The 2019 Eric Johnston Lecture will be held at the Library and Archives NT, Parliament House, Darwin on Wednesday 23 October from 5:30pm - 7:30pm. Entry is free but bookings are essential. For more information visit W: ntl.nt.gov.au.
CDU Enews


CDU Innov8

CDU Innov8 connecting business with research and innovation

02 October 2019

Charles Darwin University’s (CDU) research will be showcased during October Business Month’s Innovation Week. Research into smart solutions to construction waste management to advances in DNA technology will feature at CDU’s Innov8 event at its Darwin Waterfront campus next Monday (7 October). Researchers from across the university’s research institutes and colleges will have eight minutes each to present on their work, which will showcase innovation ranging from new ways of thinking to new ways of doing. Read more....

Northern Institute have 2 researchers showcasing their work at CDU's annual Innov8 event next week:
AsPro Payi Linda Ford - Aboriginal Cosmology – What this means for women and gender policy?
Dr Deepika Mathur – Smart Skips: A solution towards constriction waste management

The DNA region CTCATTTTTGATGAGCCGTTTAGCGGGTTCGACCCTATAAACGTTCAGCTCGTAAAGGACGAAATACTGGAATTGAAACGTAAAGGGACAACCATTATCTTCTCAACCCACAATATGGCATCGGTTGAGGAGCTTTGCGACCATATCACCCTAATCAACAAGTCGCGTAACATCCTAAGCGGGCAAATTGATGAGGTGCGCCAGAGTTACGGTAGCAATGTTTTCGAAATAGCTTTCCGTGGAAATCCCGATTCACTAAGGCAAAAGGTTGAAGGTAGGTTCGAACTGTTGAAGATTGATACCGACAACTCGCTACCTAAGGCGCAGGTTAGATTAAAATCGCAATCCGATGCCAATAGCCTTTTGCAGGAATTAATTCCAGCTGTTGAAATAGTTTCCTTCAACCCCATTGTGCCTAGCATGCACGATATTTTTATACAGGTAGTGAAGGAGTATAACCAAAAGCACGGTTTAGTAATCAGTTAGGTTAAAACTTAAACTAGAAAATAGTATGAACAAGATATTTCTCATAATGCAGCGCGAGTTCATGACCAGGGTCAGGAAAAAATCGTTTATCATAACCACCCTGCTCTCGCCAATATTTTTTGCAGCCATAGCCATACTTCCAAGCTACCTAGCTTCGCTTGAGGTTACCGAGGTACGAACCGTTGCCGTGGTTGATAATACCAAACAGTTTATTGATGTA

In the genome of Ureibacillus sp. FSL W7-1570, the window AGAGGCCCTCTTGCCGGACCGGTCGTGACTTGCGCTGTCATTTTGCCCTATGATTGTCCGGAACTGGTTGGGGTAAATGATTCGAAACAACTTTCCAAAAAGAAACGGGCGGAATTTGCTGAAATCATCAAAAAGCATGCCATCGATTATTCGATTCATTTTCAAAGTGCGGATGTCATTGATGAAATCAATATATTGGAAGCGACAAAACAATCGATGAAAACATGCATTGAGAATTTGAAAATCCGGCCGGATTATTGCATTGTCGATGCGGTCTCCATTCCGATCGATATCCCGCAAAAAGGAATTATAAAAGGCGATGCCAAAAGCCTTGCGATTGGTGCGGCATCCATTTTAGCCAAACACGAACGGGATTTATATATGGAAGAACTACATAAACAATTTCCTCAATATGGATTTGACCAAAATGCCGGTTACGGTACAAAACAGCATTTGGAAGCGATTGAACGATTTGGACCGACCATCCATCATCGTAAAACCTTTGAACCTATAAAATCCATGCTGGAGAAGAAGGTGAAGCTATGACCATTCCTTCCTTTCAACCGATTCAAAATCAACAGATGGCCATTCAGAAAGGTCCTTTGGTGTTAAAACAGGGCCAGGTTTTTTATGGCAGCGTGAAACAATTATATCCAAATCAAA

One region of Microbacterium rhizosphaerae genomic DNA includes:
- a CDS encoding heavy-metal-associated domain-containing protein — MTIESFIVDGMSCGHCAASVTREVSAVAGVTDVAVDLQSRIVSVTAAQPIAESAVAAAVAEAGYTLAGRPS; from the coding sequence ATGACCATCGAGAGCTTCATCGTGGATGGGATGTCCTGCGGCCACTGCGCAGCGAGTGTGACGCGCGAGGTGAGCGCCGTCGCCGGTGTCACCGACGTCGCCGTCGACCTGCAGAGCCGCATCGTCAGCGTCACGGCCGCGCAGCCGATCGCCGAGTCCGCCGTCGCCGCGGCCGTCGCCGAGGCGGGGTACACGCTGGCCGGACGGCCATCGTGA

This year’s event will be held on Monday, 7 October at Level Five of CDU’s Waterfront Campus, from 5pm to 8pm.
Light refreshments and entertainment by the Darwin Symphony Orchestra will be provided.
As places are limited, people are encouraged to register early.
For more information about CDU Innov8, including the list of speakers and registration information, visit W: innov8.cdu.edu.au


Smart Skips project award

Smart Skips project wins national award

23 September 2019

The Smart Skips project developed by Charles Darwin University has been hailed for excellence at the Regional Development Conference where it has won the Innovation Award.

Project leader Dr Deepika Mathur, a Research Fellow with CDU’s Northern Institute, said the accolade was richly rewarding for her colleagues in the university’s higher education and VET sectors, as well as associates in industry and local government who had worked together to develop a solution for a real-world issue.

Dr Mathur said a smart skip was a commercial waste bin fitted with electronic sensors that transmit data about the volume and weight of the contents to the building supervisor and the skip operator. “The aim of the project is to improve efficiencies within the construction industry.” “I am most grateful to my colleagues Rolf Gerritsen, Bharani Shanmugam, Sami Azam, Danny Sneddon and Rohan Badenhop for bringing their expertise to the project and working as a team,” she said.

The project was funded by the Australian Government's Smart Cities and Suburbs Program to improve the liveability, productivity and sustainability of cities and towns across Australia. Full story here